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Seasonal variability of the carbonate system and coccolithophore Emiliania huxleyi at a Scottish Coastal Observatory monitoring site

León, Pablo; Walsham, Pam; Bresnan, Eileen; Hartman, Susan ORCID: https://orcid.org/0000-0002-6363-1331; Hughes, Sarah; Mackenzie, Kevin; Webster, Lynda. 2018 Seasonal variability of the carbonate system and coccolithophore Emiliania huxleyi at a Scottish Coastal Observatory monitoring site. Estuarine, Coastal and Shelf Science, 202. 302-314. https://doi.org/10.1016/j.ecss.2018.01.011

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Abstract/Summary

Lack of information about carbonate chemistry in inshore waters is a ‘knowledge gap’ in assessing the impacts of changing carbonate chemistry on the marine environment. Assessing the response of calcifying phytoplankton to this changing carbonate chemistry requires a greater understanding of temporal variation. This study provides a description of the variability of carbonate parameters at a monitoring site in the eastern coast of Scotland. Four-years of monthly data were analysed to assess the diversity, abundance and morphometrics of coccolithophores in relation to carbonate chemistry and environmental variables. The seasonality in carbonate parameters reflected the seasonal cycle in phytoplankton activity, with higher total alkalinity concentrations and pH and lower dissolved inorganic carbon concentrations during the growing season. The dominant coccolithophore at the site was Emiliania huxleyi which showed a clear seasonal pattern, being more abundant in mid-summer when warmer and nutrient-depleted conditions restricted the annual diatom bloom. This study revealed the presence of three morphotypes of E. huxleyi, type A, type A overcalcified (type AO) and type B, which were seasonally distributed throughout the year. The less calcified form was mainly observed in spring while heavily calcified morphotypes overlapped during summer. Autumn and winter months were dominated by the most calcified form (type AO). These results indicate that the seasonal pattern of E. huxleyi morphotypes was not related to the carbonate concentration at the site. This study reflects the strong interannual variability in carbonate chemistry and the complexity associated with coccolithophore calcification, and highlights the need of long-term data to understand the potential impact of ocean acidification on calcifying phytoplankton.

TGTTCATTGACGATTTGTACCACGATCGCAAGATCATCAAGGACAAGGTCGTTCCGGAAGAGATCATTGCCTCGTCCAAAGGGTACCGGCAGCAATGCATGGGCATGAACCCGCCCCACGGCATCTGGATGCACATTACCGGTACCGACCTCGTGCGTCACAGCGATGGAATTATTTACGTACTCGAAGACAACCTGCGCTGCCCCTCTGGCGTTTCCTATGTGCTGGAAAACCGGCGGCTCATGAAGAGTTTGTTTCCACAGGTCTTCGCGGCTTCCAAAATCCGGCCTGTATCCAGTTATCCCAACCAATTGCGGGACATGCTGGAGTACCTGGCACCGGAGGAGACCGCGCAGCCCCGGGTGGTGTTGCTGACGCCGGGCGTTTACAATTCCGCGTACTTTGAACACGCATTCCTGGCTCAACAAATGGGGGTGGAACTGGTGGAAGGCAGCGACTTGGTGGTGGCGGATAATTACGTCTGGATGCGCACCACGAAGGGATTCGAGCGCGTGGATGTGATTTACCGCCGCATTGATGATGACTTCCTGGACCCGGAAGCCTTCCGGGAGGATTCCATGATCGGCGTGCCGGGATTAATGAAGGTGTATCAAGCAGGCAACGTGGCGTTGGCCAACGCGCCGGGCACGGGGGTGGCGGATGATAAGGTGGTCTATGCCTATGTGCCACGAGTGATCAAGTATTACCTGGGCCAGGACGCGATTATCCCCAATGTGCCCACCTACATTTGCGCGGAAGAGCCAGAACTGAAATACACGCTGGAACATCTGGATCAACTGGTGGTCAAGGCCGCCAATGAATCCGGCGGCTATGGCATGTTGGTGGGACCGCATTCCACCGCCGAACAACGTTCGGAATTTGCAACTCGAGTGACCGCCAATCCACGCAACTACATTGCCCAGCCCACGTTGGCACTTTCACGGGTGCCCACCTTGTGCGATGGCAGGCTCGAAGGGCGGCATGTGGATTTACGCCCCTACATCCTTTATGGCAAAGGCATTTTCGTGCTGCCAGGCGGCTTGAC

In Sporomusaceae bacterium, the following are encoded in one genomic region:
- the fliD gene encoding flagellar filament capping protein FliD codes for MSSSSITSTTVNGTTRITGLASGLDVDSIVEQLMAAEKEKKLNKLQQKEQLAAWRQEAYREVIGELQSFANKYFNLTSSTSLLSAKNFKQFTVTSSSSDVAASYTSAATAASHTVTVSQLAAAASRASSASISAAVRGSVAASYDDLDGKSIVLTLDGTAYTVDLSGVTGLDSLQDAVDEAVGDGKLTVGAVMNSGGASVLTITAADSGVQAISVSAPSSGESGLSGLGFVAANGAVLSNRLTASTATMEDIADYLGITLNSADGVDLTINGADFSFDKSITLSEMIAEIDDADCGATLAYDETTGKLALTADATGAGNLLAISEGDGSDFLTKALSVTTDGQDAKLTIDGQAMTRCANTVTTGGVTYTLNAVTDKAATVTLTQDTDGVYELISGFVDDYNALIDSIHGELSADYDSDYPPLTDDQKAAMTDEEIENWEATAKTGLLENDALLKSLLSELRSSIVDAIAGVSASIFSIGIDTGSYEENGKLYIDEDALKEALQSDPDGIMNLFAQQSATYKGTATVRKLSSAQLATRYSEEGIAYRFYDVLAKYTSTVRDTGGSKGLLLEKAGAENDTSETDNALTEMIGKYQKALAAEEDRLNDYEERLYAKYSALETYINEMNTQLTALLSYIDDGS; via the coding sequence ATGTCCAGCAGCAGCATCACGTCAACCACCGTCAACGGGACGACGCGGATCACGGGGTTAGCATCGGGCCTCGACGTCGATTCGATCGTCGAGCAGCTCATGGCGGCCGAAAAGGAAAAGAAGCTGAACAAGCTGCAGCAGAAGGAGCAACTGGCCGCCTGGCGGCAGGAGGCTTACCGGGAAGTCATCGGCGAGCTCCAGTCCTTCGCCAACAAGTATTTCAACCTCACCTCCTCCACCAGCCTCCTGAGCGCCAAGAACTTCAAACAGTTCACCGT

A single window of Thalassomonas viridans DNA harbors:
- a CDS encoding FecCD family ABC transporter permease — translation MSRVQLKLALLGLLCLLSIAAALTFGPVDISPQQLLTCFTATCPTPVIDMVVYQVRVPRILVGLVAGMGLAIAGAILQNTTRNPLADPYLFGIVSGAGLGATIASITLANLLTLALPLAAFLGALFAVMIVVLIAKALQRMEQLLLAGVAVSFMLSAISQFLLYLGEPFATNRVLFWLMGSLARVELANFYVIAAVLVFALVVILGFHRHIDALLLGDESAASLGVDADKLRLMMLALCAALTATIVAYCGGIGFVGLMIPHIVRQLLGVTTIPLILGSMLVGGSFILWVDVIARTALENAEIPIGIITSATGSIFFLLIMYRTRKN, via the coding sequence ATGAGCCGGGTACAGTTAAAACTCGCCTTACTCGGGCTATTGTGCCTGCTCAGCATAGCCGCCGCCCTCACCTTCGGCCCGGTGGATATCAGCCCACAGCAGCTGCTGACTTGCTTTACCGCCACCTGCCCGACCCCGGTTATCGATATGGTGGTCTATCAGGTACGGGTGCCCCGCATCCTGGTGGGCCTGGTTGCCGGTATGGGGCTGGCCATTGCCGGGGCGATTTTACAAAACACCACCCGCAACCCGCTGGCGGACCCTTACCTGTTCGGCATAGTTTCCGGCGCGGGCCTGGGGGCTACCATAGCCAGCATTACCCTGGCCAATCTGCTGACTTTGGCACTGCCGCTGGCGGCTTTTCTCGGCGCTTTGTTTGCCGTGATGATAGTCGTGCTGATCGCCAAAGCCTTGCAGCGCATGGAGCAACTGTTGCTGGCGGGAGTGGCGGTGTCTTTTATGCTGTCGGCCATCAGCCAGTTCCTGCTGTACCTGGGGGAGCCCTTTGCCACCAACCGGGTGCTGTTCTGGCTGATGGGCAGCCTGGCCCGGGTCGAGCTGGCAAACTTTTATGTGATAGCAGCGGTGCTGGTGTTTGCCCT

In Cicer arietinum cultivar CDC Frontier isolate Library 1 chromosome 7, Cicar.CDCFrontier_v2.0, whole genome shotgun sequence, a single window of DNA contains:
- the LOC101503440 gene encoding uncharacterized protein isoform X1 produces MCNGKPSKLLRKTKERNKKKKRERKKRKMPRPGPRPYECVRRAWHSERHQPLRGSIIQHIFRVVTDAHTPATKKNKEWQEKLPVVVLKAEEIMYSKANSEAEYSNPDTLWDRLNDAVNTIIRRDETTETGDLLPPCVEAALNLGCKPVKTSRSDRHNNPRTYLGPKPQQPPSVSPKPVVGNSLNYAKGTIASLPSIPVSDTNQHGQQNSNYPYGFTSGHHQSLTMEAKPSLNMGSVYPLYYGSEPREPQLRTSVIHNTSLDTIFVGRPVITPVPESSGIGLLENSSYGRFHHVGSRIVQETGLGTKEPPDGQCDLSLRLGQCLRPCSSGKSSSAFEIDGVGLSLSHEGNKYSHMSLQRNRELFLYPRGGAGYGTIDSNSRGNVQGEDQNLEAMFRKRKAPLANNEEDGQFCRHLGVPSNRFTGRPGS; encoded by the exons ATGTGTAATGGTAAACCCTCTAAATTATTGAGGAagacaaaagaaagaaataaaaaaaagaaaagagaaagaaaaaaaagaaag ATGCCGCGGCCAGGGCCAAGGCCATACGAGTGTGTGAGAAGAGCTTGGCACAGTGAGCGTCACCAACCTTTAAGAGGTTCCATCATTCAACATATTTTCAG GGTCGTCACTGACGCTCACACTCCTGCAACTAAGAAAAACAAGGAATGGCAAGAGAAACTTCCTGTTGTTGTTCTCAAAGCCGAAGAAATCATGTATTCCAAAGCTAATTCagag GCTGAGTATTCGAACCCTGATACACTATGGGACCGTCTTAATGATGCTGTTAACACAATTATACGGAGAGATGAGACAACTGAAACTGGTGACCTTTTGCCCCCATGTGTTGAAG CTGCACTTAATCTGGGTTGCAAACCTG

Item Type: Publication - Article
Digital Object Identifier (DOI): https://doi.org/10.1016/j.ecss.2018.01.011
ISSN: 02727714
Date made live: 13 Mar 2018 11:03 +0 (UTC)
URI: http://nora.nerc.ac.uk/id/eprint/519539

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